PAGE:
Aazol's contribution to IYOM
Ragi is naturally grown here in small-holding farms in a small village in Raigad district. Here, we tasted the rustic traditional ragi ladoo, and we knew we had to bring it to your table. Ragi is known to be the original superfood of India. It is said that it came to our shores from East Africa around 1800 BC.
The plant grows like fingers on a hand; hence, it is called finger millet. Ragi is not polished like other grains due to the grains' tiny size. Therefore whenever it is eaten, it is in its purest form. Ragi contains the amino acid methionine, which is not found in people who live on starchy staples such as cassava, plantain, polished rice, or maize meal.
In Maharashtra, ragi is made into flour. To increase the nutritional value, the grains are sprouted and then ground to get us Nachni Satva, which is easier to digest and feed babies. Other ways ragi can be consumed are bhakri, puri, cake, pudding, porridge, dosa, pancakes, ladoos, kheer, etc.
Ragi ladoo is a fantastic option, too. Our SHG makes it with green gram dal to increase its protein content. Jaggery, desi ghee, and dry ginger powder helps boost its overall nutrient content.
Some millet-related facts -
- India's share accounts for 41% of the total world’s millet production. India recorded a 27% growth in millet production in 2021-22 compared to the previous year, which was 15.92 MMT.
- India's top five millet-producing states are Rajasthan, Maharashtra, Karnataka, Gujarat and Madhya Pradesh. The share of export of millet is nearly 1% of the total millet production.
- It is estimated that the millets market is set to grow from its current market value of more than USD 9 billion to over USD 12 billion by 2025.
When you have strong roots, your flight is higher and stronger. Nothing can resonate better than the ongoing 2023 Year of the Millets programme as declared by the UNGA (United Nations General Assembly) at the behest of India. Millets can be considered one of the first crops domesticated in India, as we have evidence of their presence during the Indus Valley civilisation. Being a Kharif crop, millets require less water and other agricultural inputs. They have the potential to improve the livelihood of farmers and provide food & nutritional security worldwide. At present, 130 countries grow millet as a traditional food, especially in Asia and Africa, for almost half a billion people.
Recognising the potential of millet, the government aims to make the ongoing International Year of Millet a 'People's Movement and make India a Global Hub for Millets.
Health Benefits of Ragi Ladoo
Having discussed the origins and usage of ragi, you must be curious about the benefits too. Below mentioned are some of the benefits of ragi ladoo.
Suitable for Lactating Mothers
Ragi helps increase hemoglobin levels due to its iron levels, increasing mothers' milk for lactating mothers.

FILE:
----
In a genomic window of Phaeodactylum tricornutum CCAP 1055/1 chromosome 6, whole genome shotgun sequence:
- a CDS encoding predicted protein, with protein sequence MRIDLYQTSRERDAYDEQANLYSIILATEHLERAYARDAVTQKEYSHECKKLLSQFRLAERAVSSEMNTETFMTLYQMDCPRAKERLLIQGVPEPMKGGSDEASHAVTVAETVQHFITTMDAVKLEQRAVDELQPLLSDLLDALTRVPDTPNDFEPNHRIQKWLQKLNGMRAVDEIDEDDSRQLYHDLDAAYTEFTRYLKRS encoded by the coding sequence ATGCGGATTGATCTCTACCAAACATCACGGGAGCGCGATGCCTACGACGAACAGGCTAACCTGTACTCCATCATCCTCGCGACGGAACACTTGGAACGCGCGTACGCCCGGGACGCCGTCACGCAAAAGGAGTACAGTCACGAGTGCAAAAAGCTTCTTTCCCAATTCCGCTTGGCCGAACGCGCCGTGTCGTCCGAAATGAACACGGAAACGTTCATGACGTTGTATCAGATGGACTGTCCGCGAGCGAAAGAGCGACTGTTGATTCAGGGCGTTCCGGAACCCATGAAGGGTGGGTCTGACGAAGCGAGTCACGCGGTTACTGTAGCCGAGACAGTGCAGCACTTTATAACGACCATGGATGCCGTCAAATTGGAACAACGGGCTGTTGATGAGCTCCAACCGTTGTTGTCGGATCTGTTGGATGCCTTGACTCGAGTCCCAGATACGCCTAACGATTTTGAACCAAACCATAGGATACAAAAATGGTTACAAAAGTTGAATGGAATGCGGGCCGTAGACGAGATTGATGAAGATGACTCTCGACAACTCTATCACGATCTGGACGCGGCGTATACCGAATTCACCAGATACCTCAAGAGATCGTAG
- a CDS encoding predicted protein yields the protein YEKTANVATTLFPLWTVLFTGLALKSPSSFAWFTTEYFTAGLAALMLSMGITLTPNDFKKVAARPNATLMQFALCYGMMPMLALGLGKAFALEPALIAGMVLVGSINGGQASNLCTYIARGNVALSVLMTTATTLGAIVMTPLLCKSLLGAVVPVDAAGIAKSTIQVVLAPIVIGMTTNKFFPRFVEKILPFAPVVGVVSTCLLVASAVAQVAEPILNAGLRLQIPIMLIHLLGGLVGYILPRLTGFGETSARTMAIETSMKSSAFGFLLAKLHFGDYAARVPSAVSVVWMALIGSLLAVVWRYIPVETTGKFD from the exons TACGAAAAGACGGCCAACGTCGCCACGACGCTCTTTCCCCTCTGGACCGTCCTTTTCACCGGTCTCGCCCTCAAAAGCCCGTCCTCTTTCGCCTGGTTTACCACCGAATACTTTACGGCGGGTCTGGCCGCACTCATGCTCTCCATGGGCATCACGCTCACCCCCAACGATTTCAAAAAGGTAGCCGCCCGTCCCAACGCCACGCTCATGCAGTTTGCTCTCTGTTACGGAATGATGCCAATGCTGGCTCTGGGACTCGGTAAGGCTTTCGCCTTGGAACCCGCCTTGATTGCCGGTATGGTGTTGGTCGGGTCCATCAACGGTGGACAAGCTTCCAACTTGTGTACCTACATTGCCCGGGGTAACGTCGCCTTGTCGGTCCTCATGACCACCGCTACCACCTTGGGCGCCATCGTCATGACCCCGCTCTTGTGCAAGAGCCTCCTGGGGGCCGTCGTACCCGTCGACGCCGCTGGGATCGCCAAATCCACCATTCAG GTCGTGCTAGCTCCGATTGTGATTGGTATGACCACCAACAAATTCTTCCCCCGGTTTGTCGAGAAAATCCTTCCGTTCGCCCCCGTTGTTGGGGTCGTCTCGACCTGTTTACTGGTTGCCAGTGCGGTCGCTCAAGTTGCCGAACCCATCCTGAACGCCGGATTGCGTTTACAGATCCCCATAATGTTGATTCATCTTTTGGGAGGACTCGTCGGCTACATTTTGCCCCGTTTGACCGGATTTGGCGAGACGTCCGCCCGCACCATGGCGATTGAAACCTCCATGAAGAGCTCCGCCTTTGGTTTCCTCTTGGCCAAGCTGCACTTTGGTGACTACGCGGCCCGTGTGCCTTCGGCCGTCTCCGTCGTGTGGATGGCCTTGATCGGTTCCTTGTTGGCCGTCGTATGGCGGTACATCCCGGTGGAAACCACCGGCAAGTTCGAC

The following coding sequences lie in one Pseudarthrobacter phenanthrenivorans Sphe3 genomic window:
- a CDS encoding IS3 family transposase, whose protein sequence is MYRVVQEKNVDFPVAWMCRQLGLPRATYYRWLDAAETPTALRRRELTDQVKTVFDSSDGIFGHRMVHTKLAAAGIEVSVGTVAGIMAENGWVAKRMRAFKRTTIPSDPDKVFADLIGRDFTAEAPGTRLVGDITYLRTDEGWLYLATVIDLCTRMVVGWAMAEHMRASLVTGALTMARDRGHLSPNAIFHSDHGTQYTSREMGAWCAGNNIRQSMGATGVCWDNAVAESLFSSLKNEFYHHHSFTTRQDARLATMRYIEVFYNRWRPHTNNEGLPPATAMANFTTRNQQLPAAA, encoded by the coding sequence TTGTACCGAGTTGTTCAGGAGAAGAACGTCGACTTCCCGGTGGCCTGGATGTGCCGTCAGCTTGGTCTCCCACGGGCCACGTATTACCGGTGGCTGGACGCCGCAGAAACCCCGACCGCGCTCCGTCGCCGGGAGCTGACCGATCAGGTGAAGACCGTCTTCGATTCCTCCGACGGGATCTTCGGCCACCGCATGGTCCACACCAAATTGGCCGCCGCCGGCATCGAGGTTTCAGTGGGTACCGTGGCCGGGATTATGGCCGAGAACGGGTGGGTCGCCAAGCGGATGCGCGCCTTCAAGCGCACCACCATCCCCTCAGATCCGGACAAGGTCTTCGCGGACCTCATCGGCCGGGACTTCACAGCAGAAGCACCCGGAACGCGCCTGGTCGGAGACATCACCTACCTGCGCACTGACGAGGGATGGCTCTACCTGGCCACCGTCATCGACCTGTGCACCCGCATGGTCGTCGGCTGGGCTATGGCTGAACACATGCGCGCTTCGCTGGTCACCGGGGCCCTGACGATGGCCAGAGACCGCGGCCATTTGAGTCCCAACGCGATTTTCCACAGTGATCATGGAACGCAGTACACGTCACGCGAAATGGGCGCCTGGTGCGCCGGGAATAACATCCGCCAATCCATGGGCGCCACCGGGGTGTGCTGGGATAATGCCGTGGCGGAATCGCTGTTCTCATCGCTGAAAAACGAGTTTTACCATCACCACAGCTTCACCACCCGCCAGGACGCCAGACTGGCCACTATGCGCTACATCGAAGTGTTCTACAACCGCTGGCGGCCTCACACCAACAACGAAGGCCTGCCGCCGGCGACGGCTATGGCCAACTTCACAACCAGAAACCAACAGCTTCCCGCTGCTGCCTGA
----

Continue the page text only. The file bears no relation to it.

Ragi ladoo High in Protein
A vital protein content found in ragi called Eleusinian has a lot of biological value. This component aids in preventing malnutrition and is considered an excellent source of vegetarian protein.
High in Calcium
Ragi is known to be one of the best sources of non-dairy calcium. Every 100 gms of ragi contains 344 mg of calcium. Therefore a growing child must have ragi in their day-to-day diet.
Ragi ladoo Good for Digestion
Ragi is a storehouse of dietary fibre that aids the guts to digest food smoothly. It helps in the smooth movement of food through the digestive system and aids in waste excretion.
Aids in weight loss
Ragi has high dietary fibre, which keeps you full for a longer time and prevents unwanted cravings. This, in turn, aids in your weight loss journey.
Good for Skin
Ragi gives you youthful skin. It has amino acids like Methionine and Lysine that provide elasticity for skin tissues, which helps in fighting wrinkles and sagging. Ragi is also a natural source of Vitamin D that helps carry calcium to the bones and gives you vitality.
Ragi ladoo Suitable for Hair
Ragi fights premature greying. The antioxidants and magnesium in ragi help reduce grey hair and control hair loss. It also increases blood circulation, which promotes hair growth.
Ragi has a natural relaxing effect on conditions like anxiety, depression and insomnia. It has antioxidants like tryptophan and amino acids, known as natural relaxants. Ragi can help you deal with migraine too.
Suitable for Diabetics
The external coating of ragi is abundant in polyphenols and dietary fibre, which helps regulate blood sugar levels. The low glycemic index of the grain helps in regularising sweet food cravings.
Types of millets
Here is a list of other millets for you to check -
In the 1960 - 1970s, during the Green Revolution, the focus shifted from indigenous grains to wheat when the Indian government emphasised the hybrid, high-yield variety of wheat and rice to increase food production for local consumption. Slowly millet lost its sheen, and the cultivation was limited to various tribal communities’ consumption. Urban India gradually forgot about this nutritionally dense cereal which was part of our grandparents' daily diet.
In the international Year of Millets we hope to see many initiatives that educate not only the consumer about the nutritional benefits of the crop, but also give support to farmers about how to grow it more productively and export it beyond the nation's borders. Aazol's Ragi Ladoo is our contribution to this People's Movement.
Author: Jinal Aidasani